Lisa Regalla, the assistant director of the Center for Childhood Creativityopens a new window and the Bay Area Museumopens a new window in San Francisco, is one of the many early childhood experts who have visited Arapahoe Libraries.
At the CCC, researchers look at the latest findings to discover what children need for lifelong success. They know one thing for sure: children need to be flexible thinkers in order to make their way in today's world.
Researchers are finding that when schools focus on a narrow checklist to determine school readiness, the learning process becomes too limited and only based on content, leading to children who are not prepared for long term success. Critical pieces are missing from these checklists. You can find them listed below, along with ways to increase these skills at home:
The quality of language interactions. Talk with your children! Point out objects and name them. Describe your day, step by step, before, during and after. Use "parentese," the exaggerated way adults talk to babies.
Guided play. Defined as child-directed and adult-initiated play. Children decide what to do next and how, with an adult to ask questions which require detailed answers.
Math. Did you know a child's math mastery before kindergarten is a greater indication of future success in math, reading and writing? It's true! Here are two concepts you can work on at home:
- Ordinality, or numbers as fixed quantities. Five is always five is always before six is always after four. Talk about numbers and count objects all around you. What's three plus three? What's four plus two? They're both six!
- Subitization, or knowing how many objects are in a group without counting. Play games that require dice; your child will quickly be able to glance at a die and know that three dots means they get to move three spaces.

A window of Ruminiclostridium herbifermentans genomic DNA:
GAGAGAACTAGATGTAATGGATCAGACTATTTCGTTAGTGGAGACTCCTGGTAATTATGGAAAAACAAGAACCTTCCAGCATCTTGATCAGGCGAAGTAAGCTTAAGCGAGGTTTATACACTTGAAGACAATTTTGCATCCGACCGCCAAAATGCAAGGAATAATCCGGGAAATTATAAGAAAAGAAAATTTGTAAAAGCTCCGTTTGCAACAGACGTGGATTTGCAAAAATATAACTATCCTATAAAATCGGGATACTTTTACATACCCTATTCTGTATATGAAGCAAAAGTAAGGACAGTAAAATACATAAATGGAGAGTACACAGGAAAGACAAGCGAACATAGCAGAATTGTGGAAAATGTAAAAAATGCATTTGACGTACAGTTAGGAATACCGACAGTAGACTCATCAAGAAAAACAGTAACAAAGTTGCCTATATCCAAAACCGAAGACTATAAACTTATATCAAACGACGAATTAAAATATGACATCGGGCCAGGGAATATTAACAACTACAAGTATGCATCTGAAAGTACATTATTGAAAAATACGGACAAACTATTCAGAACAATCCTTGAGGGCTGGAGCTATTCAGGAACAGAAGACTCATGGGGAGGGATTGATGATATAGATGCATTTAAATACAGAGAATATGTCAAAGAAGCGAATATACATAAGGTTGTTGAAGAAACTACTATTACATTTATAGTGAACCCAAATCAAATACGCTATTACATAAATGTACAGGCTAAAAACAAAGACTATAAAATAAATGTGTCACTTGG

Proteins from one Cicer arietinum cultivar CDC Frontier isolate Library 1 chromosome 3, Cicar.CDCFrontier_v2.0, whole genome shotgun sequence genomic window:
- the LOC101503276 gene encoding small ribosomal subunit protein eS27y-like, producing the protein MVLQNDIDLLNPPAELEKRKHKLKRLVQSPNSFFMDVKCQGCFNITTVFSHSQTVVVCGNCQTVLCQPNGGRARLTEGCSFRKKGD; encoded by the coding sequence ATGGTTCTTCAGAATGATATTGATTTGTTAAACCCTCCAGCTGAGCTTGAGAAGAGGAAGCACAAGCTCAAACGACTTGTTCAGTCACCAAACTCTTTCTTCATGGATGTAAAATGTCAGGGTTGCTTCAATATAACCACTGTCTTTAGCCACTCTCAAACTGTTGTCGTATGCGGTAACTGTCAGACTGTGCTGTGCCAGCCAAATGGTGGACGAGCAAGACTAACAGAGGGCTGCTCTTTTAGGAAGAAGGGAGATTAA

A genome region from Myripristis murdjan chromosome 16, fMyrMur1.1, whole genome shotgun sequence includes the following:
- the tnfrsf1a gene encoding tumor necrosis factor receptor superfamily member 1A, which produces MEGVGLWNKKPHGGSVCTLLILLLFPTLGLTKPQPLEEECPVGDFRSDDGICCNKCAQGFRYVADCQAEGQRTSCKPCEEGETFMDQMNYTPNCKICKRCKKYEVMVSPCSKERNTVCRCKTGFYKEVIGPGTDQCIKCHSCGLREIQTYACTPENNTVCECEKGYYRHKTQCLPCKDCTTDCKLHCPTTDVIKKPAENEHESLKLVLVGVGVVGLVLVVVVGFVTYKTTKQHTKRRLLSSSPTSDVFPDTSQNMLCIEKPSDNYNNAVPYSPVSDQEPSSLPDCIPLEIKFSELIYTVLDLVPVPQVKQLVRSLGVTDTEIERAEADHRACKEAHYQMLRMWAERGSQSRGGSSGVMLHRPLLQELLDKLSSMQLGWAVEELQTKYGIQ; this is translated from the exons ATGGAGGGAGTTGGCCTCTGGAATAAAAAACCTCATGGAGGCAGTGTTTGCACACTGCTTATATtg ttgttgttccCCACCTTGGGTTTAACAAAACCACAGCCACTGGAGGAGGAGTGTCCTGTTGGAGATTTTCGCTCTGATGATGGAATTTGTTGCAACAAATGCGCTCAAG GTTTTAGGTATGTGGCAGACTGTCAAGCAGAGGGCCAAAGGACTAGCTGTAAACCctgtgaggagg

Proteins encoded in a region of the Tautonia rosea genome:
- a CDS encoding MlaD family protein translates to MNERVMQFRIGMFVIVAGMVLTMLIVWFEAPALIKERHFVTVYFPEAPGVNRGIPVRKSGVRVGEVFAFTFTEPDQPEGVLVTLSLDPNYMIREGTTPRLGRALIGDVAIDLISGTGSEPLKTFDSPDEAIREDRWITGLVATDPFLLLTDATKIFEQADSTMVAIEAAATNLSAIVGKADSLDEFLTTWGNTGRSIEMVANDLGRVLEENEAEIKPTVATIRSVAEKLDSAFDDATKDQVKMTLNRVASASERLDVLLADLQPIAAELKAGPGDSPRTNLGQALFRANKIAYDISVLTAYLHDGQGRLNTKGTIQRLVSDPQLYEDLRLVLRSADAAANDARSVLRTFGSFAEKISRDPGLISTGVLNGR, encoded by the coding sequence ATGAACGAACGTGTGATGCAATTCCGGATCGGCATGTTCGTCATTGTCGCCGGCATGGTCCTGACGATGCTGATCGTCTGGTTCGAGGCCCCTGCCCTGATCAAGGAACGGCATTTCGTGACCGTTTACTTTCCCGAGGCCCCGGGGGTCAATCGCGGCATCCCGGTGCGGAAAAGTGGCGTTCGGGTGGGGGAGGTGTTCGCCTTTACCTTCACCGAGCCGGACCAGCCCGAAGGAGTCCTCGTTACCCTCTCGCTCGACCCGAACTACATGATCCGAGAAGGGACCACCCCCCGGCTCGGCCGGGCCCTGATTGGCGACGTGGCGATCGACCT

Science. Hands-on scientific learning teaches children about the way the world works. When they do science, they're using their brains to think in different ways, building mental flexibility and critical thinking. Then, give them the chance to explain to you how it works.
Asking good questions. Studies found children aren't asking the right questions to get the information they need. Stretch those little brains to make them flexible! Model good questions. Ask them open-ended questions (questions requiring more than one word answers) and give them time to respond.
Social skills. Stronger social skills = greater success in life. Cooperation, teamwork, empathy and listening skills are all valuable commodities to society. Come to a storytime and play with us to foster social and emotional growth.
Executive functions. Self-control is so much more than learning how to sit still and behave. Add in memory, mental flexibility, multitasking, organizing and time management and you have executive functions, or soft-skills. One of the best ways to help a child's growth in this area is to make sure they're getting enough sleep. A quiet nap time is not only nice, it's necessary. A trusting relationship with an adult is important, too. When children know they have someone to care for their needs, they're more likely to explore and be curious.
It seems like a lot, but please know that you already have what it takes to provide these experiences for your child. Want to know more? Check out the CCC's white paper, "Reimagining School Readinessopens a new window" or Ask a Librarian!